Exactly like the British pound sterling in ancient times, the Thai baht (Thai: บาท) was originally used as a unit of weight or mass. Specifically, 1 baht was equal in value to 15 grammes of silver. The baht is still used today as a unit or measure of weight for other precious metals, like gold. The baht is based on the decimal system with 1 baht equaling 100 satang. Originally known to foreigners as the tical, this was the term written on banknotes until 1925 and then discontinued.
It is interesting to note that the Thai baht is considered one of the oldest currencies still in circulation. It was Sukhothai (1250-1419) that first used a baht based currency. Numismatists (coin experts) have stated that the term baht first appeared in 1384 on Thai inscriptions in describing a unit of weight. The word itself is derived from the Khmer weight system. As all coins are based on a standardised grading system using simple fractions and multiples, the baht is no exception. Originally it used 1, 2, 4, 8, 16, etc., and 1/2, 1/4, 1/8, 1/16, 1/32, 1/64, etc., as a denomination system in previous times. In the beginning, all baht coins were composed of solid silver at some designated value. The original weight of the baht was determined to be = 768 rice grains.
Originally coins from Sukhothai and Ayutthaya were shaped like heavy bracelets. These were called “pot duang”. They consisted of heavy silver bars that were thicker in the middle and then bent inwards on the smaller tapered ends to meet to form a ring shape; then identifying marks were stamped on them to show denomination. “Pot duang” also came in smaller denominations or smaller sizes. When the first Europeans arrived in Ayutthaya they called them as “bullet money” as the coinage looked exactly like a western folded bullet or ball from a musket.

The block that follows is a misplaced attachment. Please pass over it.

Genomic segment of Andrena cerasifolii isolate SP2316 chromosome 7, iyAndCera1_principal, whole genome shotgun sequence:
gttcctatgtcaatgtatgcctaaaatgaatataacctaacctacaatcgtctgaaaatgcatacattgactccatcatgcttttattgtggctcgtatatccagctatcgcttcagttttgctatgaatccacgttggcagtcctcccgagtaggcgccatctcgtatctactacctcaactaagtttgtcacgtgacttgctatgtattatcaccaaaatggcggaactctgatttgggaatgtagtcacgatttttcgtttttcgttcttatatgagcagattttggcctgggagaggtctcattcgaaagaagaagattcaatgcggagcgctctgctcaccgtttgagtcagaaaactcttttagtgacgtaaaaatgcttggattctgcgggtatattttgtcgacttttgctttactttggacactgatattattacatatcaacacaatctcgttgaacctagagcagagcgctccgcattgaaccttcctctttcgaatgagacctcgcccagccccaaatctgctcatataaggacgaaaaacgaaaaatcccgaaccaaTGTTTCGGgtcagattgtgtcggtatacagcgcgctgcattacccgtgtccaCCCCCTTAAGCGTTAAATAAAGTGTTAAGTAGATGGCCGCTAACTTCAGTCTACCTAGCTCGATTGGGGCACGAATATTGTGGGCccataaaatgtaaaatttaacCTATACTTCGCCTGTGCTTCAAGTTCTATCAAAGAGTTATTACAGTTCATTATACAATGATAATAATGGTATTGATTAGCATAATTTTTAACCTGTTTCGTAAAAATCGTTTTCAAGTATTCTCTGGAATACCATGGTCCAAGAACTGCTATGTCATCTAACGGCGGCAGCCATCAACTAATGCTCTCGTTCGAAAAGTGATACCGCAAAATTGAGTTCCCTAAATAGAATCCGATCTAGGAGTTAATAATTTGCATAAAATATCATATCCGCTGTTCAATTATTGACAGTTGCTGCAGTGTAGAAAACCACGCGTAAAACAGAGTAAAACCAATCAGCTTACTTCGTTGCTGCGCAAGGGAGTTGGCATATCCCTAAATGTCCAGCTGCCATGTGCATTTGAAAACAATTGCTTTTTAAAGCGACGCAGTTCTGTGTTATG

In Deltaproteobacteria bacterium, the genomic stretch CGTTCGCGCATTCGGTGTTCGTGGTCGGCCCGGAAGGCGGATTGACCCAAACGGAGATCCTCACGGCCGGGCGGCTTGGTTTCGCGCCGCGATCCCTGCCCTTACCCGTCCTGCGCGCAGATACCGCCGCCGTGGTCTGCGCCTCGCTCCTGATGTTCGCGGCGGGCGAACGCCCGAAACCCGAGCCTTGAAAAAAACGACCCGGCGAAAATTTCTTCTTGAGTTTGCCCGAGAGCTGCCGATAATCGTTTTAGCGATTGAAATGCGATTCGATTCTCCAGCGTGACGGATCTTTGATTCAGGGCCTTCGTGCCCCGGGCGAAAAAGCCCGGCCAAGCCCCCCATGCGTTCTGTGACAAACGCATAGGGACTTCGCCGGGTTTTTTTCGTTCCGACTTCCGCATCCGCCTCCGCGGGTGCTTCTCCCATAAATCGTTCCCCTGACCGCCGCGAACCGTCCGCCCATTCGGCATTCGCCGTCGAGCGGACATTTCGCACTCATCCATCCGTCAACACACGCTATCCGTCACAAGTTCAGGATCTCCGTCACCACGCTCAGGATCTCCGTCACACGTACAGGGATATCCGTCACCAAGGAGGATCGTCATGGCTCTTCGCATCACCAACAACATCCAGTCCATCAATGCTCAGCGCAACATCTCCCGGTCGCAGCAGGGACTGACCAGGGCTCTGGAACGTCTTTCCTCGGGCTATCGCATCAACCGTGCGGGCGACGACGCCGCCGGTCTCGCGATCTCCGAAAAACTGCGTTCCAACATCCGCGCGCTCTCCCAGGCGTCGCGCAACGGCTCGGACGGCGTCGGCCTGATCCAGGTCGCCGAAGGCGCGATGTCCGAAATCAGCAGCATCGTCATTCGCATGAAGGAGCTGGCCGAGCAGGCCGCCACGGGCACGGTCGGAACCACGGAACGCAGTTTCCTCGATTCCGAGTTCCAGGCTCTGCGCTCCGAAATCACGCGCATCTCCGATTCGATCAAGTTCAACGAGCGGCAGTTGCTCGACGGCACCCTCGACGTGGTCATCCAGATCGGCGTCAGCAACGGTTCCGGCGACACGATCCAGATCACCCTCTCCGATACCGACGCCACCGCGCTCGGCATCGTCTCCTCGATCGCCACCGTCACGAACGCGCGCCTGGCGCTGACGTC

Thailand was chronically short of coinage for centuries until coin minting was started in 1860. When westerners started coming to Thailand in greater numbers in the early 19th century they brought their own money and coins along. In order to increase the coinage in circulation, the Thai government counter stamped certain large foreign trade coins to certify their validity so they could be used as legal tender in the kingdom between 1858-1860. Many types of metal, glass and porcelain gambling tokens of all sizes were also used as small coins due to their ease of manufacture.
King Rama III (1824-1851) was the first to consider using flat coins. Among other coins and tokens that were used as currency in the kingdom, cowrie shells were also a form of money from ancient times for the smallest monetary units. Before 1860, no coins were manufactured by modern methods. But the King wanted to replace cowrie shells. Not due to their great inconvenience; i.e.; many hundreds or even thousands of them had to be counted to do any business exchange or trade, but he was disturbed that that the little creatures living inside were killed to get their shells. In 1835, the King heard flat copper coins being used in Singapore. He had a Scottish trader make two prototypes. But both designs were rejected. Interestingly enough, the name of the country listed on the coins was “Muang Thai” and not Siam. In 1857, the silver bullet coin, or “pot duang,” finally ended production.
The first royal mint was established in 1860 inside the Grand Palace when a coin minting press arrived from the UK. The first modern coins were struck that year under the direction of King Mongkut (King Rama IV). In 1875, because of a lack of space and a larger demand for coins the mint was moved elsewhere. One gold baht was approximately worth 16 silver baht. Copper, silver and gold baht coins were introduced in various denominations. Smaller coins in fractions or denominations of the baht were called by different names like att, solot and fuang. In 1897, the decimal system was introduced where 100 satang equaled 1 baht. This system was devised and introduced by Prince Jayanta Mongkol, a half brother of King Chulalongkorn (King Rama V). The first coins denominated in baht were issue that same year in 2½, 5, 10 and 20 satang valuations. Other fractional coins of different names were slowly discontinued.